Part 4: Discussed move to Portland, being a basketball fan. Said "No one in the NBA has a Jicks album. Steve Nash should, but he probably likes Maroon 5 or something." Mentions with pleasure Manute Boll is a Pavement fan and called to tell him so. 

iPod Roulette Pavement Stephen Malkmus

"Unseen Power of the Picket Fence" by Pavement

Well, even though my iBook is out-of-commission, the Spins will try to muster on (even if this lab computer only has Safari, so don't expect any fancy things like "italics" or "links"). Especially today when I got a gem of song. I find it odd that considering the vast ouevre of Pavement that my favorite song by the band is from the relatively forgotten compilation No Alternative. The song is classic noisy Pavement and the whole darn song is about … R.E.M. It is a sonic love-letter to the Georgia band right down to track-by-track desriptions of R.E.M. albums like Reckoning and fun profiles of the band ("the singer, he had long hair and the drummer, he knew restraint/and the bassman, he had all the right moves and the guitar player was no saint.") If that's not enough, Pavement then goes on to do a little revisionist history by asking us to go "way back to the ancient times when there were no 50 states" and who makes the last stand in Georgia against the North and Sherman? R.E.M.! Take that warriors of Northern aggression! You are no match to R.E.M.!

iPod Roulette Johnny Cash Matthew Sweet Nick Cave and the Bad Seeds Stephen Malkmus

"Ghostriders in the Sky" by Johnny Cash

Looks like after seeing his house burn down, Mr. Cash decided to make an appearance on the Spin (although with a least a hundred Cash songs on my iPod, its not too surprising). This song comes from the "middle period" of Cash's career when he was playing up the old-school country aspect, like a tough Kenny Rogers or the like. However, listening to this got me thinking. Johnny Cash really became a bonafide legend when he made his big comeback with Rick Rubin on American Recordings, so who, these days, is likely to pull off such a stunt 20, 30 years down the road? I mean, it is a little hard to compare considering that Johnny Cash first became famous in a completely different era of music – rock was just starting and they're went that many rock stars in the first place. So who could return to their roots, stripped down by a future Bearded One, to resurrect their career?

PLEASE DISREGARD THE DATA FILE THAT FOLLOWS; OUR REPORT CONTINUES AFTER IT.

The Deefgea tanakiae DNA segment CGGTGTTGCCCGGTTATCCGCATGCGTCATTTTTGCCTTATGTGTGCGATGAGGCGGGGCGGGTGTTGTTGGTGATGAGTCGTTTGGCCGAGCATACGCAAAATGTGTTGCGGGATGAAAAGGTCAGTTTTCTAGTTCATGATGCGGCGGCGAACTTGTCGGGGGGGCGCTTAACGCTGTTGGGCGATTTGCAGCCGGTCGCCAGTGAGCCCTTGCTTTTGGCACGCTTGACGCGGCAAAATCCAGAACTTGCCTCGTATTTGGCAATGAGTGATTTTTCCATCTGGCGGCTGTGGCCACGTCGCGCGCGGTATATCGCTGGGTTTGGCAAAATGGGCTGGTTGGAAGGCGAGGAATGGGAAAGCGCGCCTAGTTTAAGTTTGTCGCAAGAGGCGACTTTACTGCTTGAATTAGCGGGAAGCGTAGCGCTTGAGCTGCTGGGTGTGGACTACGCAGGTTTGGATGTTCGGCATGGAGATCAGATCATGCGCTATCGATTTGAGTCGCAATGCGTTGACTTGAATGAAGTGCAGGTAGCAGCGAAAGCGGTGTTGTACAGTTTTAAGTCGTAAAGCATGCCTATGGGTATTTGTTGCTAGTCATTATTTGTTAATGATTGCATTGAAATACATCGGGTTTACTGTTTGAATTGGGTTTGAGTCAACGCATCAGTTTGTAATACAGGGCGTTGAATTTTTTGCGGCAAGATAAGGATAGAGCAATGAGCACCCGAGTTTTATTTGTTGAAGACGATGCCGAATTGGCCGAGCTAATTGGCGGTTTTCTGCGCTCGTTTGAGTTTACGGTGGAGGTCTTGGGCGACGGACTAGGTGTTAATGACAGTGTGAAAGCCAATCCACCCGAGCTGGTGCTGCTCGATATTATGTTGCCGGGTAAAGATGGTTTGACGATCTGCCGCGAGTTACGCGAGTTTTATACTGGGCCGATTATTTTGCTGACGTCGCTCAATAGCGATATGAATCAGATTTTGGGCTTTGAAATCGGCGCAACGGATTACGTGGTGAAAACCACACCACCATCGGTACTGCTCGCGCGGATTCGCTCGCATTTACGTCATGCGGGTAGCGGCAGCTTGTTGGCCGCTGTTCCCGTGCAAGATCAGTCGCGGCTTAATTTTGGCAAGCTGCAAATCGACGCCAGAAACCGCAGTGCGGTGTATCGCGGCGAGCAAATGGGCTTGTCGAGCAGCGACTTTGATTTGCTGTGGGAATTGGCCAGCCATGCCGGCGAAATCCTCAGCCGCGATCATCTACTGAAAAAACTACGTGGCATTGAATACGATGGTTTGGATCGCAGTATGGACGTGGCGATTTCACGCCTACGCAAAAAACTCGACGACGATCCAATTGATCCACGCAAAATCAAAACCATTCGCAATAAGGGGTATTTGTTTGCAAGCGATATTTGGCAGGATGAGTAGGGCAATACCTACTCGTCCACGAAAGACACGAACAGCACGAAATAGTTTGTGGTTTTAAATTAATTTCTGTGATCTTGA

It's tough. Some of my best guesses so far: Nick Cave (maybe its the vocal similarities), Matthew Sweet (if he just got simple again), Chris Isaak? (Is this a good thing?), see, it's a little hard.

Then, with the second song of the day, it hit me. Stephen Malkmus! Of course, he's no where near as popular as Cash even at Cash's lowest point, but listening to "1% of One", it struck me that in 2030, you stick Malkmus in a studio with a guitar and let him record like Cash did for Rubin and, well, the results might be career restoring (if Malkmus isn't a superstar then – I'm not holding my breath).

Any other ideas for who could pull off even a tenth of the comeback that Mr. Cash did? (email them to me! erik <at>